What is Servant Leadership?

What is Servant Leadership?

Millennials don’t respond well to the old command and control leadership paradigm. Additionally, the principles of Servant Leadership complement the Agile Ways of Working really well; therefore I believe the Servant Leadership model is here to stay.

The background

Servant Leadership is a philosophy. It is a way of looking at Leadership that has been embraced by companies across the globe, including Marriott International, Starbucks and the highly successful South-West Airlines.

In 1970, inspired by novel The Journey to East, Robert K. Greenleaf (1904–1990), launched the modern Servant Leadership movement with his classic essay The Servant as Leader, in which he coined the terms Servant leader and Servant Leadership. Prior to that, Greenleaf worked for AT&T and was the founder of the Center for Applied Ethics, which was later renamed the Greenleaf Center for Servant Leadership.

The most important characteristic in being a servant leader, according to Greenleaf, is making one’s main priority to serve, rather than to lead. He proposed that Servant Leaders find success and “power” in the growth of others by helping their people to develop and perform as highly as possible.

5 Principles of Servant Leadership:

1.    Character Traits | Lead with the heart and cultivate character traits such as patience, kindness, humility, respect, selflessness, forgiveness, honesty, commitment and sacrifice.

2.    Authority vs. Power | Develop authority by meeting your people’s legitimate needs (not their wants) instead of relying on formal hierarchical power.

3.    Influence | Acknowledge that influence is the essence of leadership and inspires people to action. You don’t need to be the official boss in order to lead.

4.    Focus on the Greater Good | Aspire for a more just and caring society. Jesus, Mother Teresa, Gandhi, and Nelson Mandela are classic examples of Servant Leaders, as they had a great sense of responsibility for the people they led, selflessly.

5.    Legacy | Desire to make a positive impact on society.

“Being powerful is like being a lady. If you have to tell people you are, you aren’t – Margaret Thatcher”

How to spot a Servant Leader?

Being a Servant Leader is about meeting the legitimate needs of the people entrusted in your care. Needs can be defined as the legitimate requirements for physical and psychological wellbeing of individuals. While basic needs include food, water, shelter etc, higher needs include appreciation, respect, being valued, communication, and being encouraged and listened to. It also includes the need for accountability, healthy boundaries and honest feedback.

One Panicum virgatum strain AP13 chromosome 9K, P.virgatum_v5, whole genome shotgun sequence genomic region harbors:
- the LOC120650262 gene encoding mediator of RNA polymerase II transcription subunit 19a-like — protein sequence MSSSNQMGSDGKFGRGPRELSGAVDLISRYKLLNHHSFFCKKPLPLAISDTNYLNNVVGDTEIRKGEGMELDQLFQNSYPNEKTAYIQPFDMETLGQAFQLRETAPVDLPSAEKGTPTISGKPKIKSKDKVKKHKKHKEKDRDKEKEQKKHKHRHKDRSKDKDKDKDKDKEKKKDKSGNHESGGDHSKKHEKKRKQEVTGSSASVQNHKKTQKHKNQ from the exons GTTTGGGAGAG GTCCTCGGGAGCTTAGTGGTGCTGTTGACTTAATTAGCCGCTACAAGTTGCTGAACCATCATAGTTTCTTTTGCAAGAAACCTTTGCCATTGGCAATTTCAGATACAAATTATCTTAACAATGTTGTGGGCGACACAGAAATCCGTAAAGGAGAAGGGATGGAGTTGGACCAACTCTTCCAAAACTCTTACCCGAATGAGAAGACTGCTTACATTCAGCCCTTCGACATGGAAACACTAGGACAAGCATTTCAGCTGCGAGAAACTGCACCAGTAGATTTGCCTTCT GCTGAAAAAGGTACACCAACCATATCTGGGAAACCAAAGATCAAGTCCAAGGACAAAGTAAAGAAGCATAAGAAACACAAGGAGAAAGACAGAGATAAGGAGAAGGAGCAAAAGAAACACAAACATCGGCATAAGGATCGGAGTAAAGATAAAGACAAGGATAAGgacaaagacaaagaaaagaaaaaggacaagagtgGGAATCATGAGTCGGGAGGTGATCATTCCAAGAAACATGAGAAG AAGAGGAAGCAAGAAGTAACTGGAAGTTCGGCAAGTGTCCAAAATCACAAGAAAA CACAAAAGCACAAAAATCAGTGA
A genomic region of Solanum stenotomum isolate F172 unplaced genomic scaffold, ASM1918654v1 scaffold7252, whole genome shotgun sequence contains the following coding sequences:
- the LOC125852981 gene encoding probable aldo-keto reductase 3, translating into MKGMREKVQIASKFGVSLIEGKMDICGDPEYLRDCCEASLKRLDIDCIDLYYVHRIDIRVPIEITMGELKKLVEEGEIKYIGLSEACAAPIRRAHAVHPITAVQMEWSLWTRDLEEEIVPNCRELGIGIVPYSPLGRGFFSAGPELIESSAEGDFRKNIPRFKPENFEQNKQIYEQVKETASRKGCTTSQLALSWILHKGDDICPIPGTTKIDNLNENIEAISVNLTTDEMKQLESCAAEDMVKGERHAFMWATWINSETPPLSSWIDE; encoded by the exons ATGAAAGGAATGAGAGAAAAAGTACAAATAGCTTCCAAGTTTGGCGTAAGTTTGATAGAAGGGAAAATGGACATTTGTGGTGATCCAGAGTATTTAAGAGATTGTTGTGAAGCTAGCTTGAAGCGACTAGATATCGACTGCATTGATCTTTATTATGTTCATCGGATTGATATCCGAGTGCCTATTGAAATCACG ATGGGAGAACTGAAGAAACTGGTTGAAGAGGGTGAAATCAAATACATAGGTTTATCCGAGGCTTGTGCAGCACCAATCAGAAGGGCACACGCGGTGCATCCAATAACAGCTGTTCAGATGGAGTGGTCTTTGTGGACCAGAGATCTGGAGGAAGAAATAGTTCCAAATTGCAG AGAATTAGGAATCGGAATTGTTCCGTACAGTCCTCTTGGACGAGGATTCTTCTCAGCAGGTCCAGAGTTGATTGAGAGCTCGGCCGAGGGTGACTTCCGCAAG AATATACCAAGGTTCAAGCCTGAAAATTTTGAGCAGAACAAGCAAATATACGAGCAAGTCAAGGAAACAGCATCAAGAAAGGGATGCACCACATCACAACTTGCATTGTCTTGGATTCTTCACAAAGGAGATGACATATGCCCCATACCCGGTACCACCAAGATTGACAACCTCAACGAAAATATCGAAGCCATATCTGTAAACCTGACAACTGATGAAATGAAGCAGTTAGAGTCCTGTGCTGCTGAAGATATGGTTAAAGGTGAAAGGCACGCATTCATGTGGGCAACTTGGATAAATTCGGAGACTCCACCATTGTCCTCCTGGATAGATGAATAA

Greenleaf laid out a test to identify Servant leaders:

1.    Do those served grow as persons?

2.    Do they, while being served, become healthier, wiser, freer, more autonomous, more likely to become servants themselves?

3.    What is the effect of the least privileged in society; will they benefit, or, at least, will they not be further deprived?

7 Traits of a Servant Leader

1.    Serve first (before anything else) | They remove obstacles and enable people to succeed and grow.

2.    Lead with strong vision and influence followers | They know the way forward and bring others along.

3.    Empathise and accept | They exhibit non-judgmental awareness. They do not tolerate poor behaviour, but coach performance issues instead.

4.    Foresight grounded in expertise | They are skilled, experienced and understand the people and landscape in which they lead. They exercise foresight and study the trends.

5.    Listening | They listen more than they talk. They identify what their people need to be more effective, perform well and meet their customers’ needs.

6.    People development | They coach and mentor people and give them freedom to make their own decisions. They empower people, fostering creativity and innovation.

7.    Environment | They create a psychologically safe environment that encourages people to speak up and take risks. They provide the right conditions for people to flourish.

What you do makes a difference, and you have to decide what kind of difference you want to make. – Jane Goodall

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